The Best Times Are About Friends, Not Perfection
It had been four years since Liz Clark, Léa Brassy and I first spent time together, on a sailing trip through the Tuamotus. We knew we’d found something special from the moment we met, and we’ve stayed in touch ever since.
We’re all very individual women and adventurers—Liz is a surfer, sailor and writer; Léa is a surfer, freediver and all-around badass; and I’m a freediver and spearfisher—but one thing we have in common is that we hustle our hearts out for the goals and causes that are important to us. Since that first trip, we’d all been busy with travel, books and passion projects, but as good as those things can be, sometimes we need to be reminded to step back and just slow down. That’s what the three of us were hoping for when we planned to get together again. We wanted to take a break to just enjoy the ocean together, sailing, freediving and sharing waves.
But it didn’t quite work out that way. When we met up in Tahiti, Liz was sick and out of action. Léa and I played in a few waves and got a dive in, but we felt constantly pulled back to check on Liz. Before long I got sick too, and instead of being in the ocean, our days were mostly spent lounging, smashing herbs and roots into medicinal teas, and sharing the best medicine of all, laughter.
That, in fact, was the best aspect of the trip. Instead of what we were doing, it was just being together that mattered. Our relationship truly feels like a sisterhood—though we’re different and don’t always agree on everything, we support each other wholeheartedly and simply love each other so much. Léa’s presence makes any situation better, and she’s always shown me the value of hard work and constant contribution; Liz, with her way of owning her truth and sharing what’s important to her, teaches me to expand my compassion and never stop learning. She’s a vegan and I’m a hunter, but I love how we can respect each other’s ways—I’d cook vegan meals for her, then she’d giggle as the resident kitty pawed at freshly speared fish I carried through the door to cook up for the rest of us.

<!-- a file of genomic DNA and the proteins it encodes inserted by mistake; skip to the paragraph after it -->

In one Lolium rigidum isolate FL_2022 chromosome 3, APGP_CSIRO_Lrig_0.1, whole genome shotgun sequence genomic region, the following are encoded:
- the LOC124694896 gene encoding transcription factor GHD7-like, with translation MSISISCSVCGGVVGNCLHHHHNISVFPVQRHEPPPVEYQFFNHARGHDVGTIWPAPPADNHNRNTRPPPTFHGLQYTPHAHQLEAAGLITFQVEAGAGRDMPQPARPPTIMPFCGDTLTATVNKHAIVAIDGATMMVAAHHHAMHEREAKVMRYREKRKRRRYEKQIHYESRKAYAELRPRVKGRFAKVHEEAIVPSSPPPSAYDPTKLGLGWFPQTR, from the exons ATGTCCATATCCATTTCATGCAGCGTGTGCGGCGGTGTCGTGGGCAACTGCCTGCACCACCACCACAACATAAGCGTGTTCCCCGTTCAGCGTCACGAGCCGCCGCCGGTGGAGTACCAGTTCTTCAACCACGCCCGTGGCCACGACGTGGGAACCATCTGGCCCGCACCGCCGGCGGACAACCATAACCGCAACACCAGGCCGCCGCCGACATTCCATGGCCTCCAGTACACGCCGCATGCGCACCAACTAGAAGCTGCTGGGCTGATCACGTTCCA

So much of our society seems to be striving toward a fraudulent idea of perfection, but I’ve learned through the years that the only way to feel whole—and to authentically connect with others—is to be true to yourself and just be who you are. I think that’s what has made us so comfortable as friends and why it was so good to be together again. We see the quirks in each other, we let our quirks be seen, and before you know it, we’re laughing until it hurts.
We stayed sick until the last day of the trip, but I honestly wouldn’t change it for the world. The time spent in conversation, but mostly just giggling like little kids, was just what we all needed. I guess our bodies had to pull the plug to make our stubborn, busy souls finally give in and slow down for once. It was perfectly imperfect, in the best possible way.
This essay was featured in the 2019 Patagonia May Catalog.